Various models of good instruction have evolved over the last several decades, but differences among them remain only partially resolved. An early review of research showed that certain instructional practices—e.g., using academic objectives to establish learning expectations, using particular strategies for classroom management, and pacing instruction appropriately, given the content to be taught and the characteristics of the learners—were consistently associated with student achievement.59 After the late 1980s, theory and research increasingly emphasized inquiry-based instructional models, in which the teacher‘s most important role was in designing lessons or learning experiences that involved guiding students toward new understanding through exploration and induction.60 While some approaches to constructivism emphasized modest roles for teachers (as "guides on the side"), others gave teachers clear responsibilities consistent with traditional roles, but also for organizing learning environments that develop students‘ sense of responsibility for their own learning.61

Researchers today rarely address "time on task" as a simplistic factor. Still, a growing body of evidence shows that student learning is enhanced when teachers exercise appropriate control over the pacing of classroom work,62 at least when the activity in question is based on rich materials and stimuli. Recent reviews have begun to reemphasize the role of the teacher in directing student learning.63

A particular problem is that research based on observations of instruction in widely varying settings (e.g., different disciplines, different grade levels) often yields little in the way of details sufficiently specific to understand the choices particular teachers must make.64 Taking adequate account of the complexity of classroom instruction is very difficult. As Cohen, Raudenbush, and Ball (2003) note, this is because teachers and students are independent and idiosyncratic actors. What happens instructionally in a given situation is context-specific, making it difficult to generalize validly about particular reform efforts aimed, for example, at developing shared leadership and professional community. Moreover, research to date has done little to identify direct links between the policies and practices of school-level leaders and the provision of high-quality instruction, whether teacher-directed or teacher-guided.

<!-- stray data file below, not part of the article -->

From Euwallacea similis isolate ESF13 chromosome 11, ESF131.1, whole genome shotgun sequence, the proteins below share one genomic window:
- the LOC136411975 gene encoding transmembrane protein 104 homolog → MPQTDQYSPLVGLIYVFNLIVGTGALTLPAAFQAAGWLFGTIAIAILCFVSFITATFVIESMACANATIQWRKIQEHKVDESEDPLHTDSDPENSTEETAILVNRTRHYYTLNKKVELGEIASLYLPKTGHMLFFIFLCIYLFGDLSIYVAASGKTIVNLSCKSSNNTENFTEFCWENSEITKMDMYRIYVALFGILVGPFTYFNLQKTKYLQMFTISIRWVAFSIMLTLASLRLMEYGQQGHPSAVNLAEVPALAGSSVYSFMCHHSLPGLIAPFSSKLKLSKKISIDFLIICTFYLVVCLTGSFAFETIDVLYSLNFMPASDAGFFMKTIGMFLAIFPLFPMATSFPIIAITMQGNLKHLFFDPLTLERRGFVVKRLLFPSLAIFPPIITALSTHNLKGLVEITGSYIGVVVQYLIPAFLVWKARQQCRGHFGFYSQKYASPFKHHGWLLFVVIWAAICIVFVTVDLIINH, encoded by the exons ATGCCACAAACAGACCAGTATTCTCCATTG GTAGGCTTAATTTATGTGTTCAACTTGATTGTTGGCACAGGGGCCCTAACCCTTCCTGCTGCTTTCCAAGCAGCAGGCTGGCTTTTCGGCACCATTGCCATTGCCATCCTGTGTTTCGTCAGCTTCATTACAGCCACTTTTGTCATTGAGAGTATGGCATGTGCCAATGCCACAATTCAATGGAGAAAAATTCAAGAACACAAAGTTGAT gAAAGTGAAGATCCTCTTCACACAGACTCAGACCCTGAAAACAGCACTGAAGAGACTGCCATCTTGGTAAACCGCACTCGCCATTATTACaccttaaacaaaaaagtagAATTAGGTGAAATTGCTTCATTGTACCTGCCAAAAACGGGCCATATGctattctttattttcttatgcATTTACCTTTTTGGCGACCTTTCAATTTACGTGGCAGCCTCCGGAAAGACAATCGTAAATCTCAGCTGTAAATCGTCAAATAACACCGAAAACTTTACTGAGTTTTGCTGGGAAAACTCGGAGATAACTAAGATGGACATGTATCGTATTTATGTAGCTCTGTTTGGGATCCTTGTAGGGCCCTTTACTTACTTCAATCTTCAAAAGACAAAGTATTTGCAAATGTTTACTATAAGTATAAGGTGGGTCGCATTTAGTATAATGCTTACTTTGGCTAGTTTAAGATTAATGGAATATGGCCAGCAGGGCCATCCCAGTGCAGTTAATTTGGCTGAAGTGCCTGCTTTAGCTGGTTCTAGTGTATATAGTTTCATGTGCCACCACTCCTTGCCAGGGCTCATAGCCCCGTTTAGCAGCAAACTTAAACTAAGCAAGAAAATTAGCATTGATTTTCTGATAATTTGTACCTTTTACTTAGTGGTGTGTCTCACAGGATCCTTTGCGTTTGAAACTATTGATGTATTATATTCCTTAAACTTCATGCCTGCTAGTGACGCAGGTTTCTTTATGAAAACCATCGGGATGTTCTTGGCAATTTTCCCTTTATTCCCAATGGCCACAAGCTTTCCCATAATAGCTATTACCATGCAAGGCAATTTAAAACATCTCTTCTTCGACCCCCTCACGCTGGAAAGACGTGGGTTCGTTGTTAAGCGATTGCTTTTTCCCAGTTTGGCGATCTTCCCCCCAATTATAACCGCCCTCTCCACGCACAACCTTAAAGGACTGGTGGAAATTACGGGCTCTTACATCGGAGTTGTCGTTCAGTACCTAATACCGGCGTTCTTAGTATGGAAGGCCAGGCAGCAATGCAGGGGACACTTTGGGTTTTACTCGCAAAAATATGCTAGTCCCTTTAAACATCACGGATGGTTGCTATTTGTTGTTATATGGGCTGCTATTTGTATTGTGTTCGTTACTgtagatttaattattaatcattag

In a previous paper we used factor analysis to demonstrate that teachers report a distinctive style of teaching—one that incorporates direct influence over the pacing and content of classroom work while also providing opportunities for students to take charge of their own learning and construct their own knowledge. We called this style of teaching "focused instruction."65 In our view, if we overlook certain teacher-educator debates,66 our finding that "real teachers" combine elements of a traditional teacher-centered model with elements of constructivist models is consistent with other research on instructional approaches that are linked to student achievement.67

Instructional Leadership

As Hallinger (2005) notes in a recent review of scholarship, instructional leadership is an idea that refuses to go away, although it has been poorly defined since it was first introduced in the 1970s. In the school building, the principal is expected to understand the tenets of quality instruction, and to have sufficient knowledge of the curriculum to ensure that appropriate content is being delivered to all students.68 This presumes that the principal is capable of providing constructive feedback to improve teaching, or that she or he can design a system in which others provide this support. Research shows that consistent, well-informed support from principals makes a difference,69 and principals accordingly face increasing pressure to deliver (or at least promote) better support for instruction.

In their efforts to act as instructional leaders, some principals benefit from support provided, for example, through professional development programs; those who do are more likely than others to enact this leadership role consistently.70 While some scholars emphasize the importance of principals‘ deep understanding of curricular content and instructional materials,71 others pay more attention to principals‘ support for improved instruction.72 Typically, those who emphasize the importance of deep content knowledge study elementary schools.73 Even in elementary schools, however, the principal‘s ability to provide support through effective interaction may be more important than his or her specific content knowledge.74